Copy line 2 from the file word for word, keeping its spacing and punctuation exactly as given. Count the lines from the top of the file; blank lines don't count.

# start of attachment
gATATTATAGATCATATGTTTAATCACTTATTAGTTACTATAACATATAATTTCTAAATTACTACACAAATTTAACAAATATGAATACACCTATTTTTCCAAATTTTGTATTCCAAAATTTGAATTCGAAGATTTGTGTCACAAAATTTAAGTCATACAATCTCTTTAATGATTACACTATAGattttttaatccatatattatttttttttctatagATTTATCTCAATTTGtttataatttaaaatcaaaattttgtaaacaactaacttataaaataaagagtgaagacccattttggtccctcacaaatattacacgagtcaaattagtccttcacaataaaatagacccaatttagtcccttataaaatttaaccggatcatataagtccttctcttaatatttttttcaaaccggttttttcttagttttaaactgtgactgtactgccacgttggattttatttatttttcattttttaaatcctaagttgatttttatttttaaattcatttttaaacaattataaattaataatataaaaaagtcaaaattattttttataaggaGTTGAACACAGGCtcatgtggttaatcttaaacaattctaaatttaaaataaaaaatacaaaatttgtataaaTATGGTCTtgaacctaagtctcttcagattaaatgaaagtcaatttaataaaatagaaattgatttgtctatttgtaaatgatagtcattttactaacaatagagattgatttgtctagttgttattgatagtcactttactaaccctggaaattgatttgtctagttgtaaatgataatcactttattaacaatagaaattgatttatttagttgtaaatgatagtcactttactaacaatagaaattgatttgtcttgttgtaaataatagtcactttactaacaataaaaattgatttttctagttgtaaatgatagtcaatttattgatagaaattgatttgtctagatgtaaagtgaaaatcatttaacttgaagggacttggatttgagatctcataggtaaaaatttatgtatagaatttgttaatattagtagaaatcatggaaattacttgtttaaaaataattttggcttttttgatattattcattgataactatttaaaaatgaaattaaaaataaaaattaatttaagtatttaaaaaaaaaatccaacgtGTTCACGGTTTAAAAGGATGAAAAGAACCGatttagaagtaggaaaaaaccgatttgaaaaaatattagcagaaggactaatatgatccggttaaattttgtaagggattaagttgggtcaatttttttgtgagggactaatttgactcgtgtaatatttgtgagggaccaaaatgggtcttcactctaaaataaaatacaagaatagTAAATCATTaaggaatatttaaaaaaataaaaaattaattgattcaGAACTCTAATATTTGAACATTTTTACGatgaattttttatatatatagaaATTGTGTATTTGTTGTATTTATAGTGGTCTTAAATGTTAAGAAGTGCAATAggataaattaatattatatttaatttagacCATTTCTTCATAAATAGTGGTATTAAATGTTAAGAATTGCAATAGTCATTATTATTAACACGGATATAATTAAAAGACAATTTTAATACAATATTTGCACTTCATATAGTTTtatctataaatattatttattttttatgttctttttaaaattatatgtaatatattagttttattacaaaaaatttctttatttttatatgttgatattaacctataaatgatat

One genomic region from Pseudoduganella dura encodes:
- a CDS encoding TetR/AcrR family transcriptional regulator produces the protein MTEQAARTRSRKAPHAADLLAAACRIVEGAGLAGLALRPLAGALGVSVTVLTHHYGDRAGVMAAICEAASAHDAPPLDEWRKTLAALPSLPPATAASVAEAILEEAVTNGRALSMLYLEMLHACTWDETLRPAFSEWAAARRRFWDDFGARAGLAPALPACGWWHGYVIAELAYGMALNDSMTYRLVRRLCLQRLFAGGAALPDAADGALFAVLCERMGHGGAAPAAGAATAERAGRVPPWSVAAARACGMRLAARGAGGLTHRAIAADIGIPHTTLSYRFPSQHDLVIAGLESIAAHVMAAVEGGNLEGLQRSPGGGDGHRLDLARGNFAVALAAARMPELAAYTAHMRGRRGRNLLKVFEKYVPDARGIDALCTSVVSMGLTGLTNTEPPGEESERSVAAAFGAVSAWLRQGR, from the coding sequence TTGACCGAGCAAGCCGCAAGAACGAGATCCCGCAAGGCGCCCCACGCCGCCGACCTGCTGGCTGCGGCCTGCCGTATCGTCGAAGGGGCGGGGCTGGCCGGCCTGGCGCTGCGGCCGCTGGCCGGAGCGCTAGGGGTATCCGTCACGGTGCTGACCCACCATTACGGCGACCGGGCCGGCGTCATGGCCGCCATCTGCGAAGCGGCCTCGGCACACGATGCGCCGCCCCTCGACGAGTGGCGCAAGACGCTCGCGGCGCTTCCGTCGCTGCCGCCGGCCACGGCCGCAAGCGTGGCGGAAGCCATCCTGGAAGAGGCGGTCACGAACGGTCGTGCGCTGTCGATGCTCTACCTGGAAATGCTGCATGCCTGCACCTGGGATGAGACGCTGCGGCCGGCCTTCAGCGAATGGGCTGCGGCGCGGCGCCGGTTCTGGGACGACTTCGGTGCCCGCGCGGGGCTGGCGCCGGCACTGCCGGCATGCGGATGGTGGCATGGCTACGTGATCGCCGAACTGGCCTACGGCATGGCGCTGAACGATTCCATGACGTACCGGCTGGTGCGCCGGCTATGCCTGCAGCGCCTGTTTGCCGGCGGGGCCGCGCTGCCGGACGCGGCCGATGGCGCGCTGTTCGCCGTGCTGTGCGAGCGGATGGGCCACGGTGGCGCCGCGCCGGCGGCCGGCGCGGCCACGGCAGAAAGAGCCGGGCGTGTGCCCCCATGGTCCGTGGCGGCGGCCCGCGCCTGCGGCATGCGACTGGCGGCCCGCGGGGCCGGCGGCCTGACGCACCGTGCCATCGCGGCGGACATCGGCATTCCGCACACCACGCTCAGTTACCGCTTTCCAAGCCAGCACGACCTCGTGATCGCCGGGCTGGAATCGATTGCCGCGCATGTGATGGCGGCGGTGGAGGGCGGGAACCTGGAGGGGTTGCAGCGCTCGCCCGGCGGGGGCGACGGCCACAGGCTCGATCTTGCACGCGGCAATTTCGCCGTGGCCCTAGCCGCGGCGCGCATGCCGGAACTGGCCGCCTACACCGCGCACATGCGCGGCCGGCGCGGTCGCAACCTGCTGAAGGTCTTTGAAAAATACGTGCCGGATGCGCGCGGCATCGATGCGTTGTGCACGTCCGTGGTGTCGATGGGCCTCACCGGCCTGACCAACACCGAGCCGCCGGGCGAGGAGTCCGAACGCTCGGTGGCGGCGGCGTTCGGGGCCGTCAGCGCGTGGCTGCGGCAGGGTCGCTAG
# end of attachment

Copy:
One genomic region from Pseudoduganella dura encodes: